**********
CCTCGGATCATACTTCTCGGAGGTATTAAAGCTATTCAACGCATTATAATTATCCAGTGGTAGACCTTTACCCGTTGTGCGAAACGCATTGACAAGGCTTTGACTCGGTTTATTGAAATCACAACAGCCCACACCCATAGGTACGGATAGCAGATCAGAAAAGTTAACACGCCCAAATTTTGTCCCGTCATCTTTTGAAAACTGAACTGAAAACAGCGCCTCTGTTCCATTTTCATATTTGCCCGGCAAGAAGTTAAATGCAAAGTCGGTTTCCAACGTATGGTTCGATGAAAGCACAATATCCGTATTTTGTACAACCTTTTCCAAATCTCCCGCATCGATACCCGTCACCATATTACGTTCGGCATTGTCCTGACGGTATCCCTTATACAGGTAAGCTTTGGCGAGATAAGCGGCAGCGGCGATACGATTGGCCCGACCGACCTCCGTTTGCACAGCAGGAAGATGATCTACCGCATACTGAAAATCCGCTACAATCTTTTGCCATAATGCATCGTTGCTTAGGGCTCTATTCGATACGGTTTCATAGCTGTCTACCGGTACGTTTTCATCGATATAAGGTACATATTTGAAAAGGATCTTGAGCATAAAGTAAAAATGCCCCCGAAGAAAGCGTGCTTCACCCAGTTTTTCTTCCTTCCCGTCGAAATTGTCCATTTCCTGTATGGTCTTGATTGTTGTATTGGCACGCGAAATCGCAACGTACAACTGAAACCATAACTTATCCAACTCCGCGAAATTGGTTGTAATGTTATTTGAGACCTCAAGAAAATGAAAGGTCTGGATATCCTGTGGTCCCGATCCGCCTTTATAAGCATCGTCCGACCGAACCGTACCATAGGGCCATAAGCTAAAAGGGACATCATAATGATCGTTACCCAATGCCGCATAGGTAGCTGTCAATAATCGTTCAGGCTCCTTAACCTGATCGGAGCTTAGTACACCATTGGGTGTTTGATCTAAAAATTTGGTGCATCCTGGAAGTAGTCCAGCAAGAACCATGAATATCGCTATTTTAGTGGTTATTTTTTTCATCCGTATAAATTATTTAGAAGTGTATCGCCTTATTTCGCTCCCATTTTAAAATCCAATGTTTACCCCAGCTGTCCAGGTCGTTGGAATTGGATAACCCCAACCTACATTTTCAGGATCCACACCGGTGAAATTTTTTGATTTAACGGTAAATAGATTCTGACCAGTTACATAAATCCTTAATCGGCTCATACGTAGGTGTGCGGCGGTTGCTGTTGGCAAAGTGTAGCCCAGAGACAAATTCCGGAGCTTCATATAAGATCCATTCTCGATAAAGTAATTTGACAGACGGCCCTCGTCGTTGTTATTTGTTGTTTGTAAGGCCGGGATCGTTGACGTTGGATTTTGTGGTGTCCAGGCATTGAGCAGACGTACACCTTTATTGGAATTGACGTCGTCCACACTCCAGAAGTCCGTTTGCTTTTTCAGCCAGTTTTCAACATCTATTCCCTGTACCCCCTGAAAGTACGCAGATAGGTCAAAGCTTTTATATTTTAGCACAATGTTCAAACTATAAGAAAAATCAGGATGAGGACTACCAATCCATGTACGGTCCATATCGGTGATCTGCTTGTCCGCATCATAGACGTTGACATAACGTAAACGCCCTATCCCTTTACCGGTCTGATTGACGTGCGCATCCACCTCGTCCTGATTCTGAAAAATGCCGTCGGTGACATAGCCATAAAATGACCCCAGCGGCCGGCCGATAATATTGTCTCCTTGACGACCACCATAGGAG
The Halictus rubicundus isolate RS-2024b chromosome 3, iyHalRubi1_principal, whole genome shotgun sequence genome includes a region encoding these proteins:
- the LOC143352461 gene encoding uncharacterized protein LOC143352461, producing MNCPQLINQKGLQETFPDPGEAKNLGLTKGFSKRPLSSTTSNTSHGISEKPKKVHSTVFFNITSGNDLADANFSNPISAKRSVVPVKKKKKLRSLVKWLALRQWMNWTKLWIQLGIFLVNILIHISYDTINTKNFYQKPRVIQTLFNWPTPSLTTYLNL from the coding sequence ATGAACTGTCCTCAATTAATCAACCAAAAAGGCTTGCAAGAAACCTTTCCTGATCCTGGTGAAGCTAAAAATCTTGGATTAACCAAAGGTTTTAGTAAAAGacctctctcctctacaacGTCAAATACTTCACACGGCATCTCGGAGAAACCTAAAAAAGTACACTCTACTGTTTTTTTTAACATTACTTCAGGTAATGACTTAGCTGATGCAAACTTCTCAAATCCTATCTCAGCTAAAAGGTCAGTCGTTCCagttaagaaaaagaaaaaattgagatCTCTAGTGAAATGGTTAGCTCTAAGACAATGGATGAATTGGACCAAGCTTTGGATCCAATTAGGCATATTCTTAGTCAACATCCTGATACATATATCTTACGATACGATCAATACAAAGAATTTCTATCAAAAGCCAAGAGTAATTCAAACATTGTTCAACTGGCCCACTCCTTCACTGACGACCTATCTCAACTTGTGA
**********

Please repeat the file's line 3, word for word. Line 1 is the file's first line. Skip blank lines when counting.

- the LOC143352461 gene encoding uncharacterized protein LOC143352461, producing MNCPQLINQKGLQETFPDPGEAKNLGLTKGFSKRPLSSTTSNTSHGISEKPKKVHSTVFFNITSGNDLADANFSNPISAKRSVVPVKKKKKLRSLVKWLALRQWMNWTKLWIQLGIFLVNILIHISYDTINTKNFYQKPRVIQTLFNWPTPSLTTYLNL from the coding sequence ATGAACTGTCCTCAATTAATCAACCAAAAAGGCTTGCAAGAAACCTTTCCTGATCCTGGTGAAGCTAAAAATCTTGGATTAACCAAAGGTTTTAGTAAAAGacctctctcctctacaacGTCAAATACTTCACACGGCATCTCGGAGAAACCTAAAAAAGTACACTCTACTGTTTTTTTTAACATTACTTCAGGTAATGACTTAGCTGATGCAAACTTCTCAAATCCTATCTCAGCTAAAAGGTCAGTCGTTCCagttaagaaaaagaaaaaattgagatCTCTAGTGAAATGGTTAGCTCTAAGACAATGGATGAATTGGACCAAGCTTTGGATCCAATTAGGCATATTCTTAGTCAACATCCTGATACATATATCTTACGATACGATCAATACAAAGAATTTCTATCAAAAGCCAAGAGTAATTCAAACATTGTTCAACTGGCCCACTCCTTCACTGACGACCTATCTCAACTTGTGA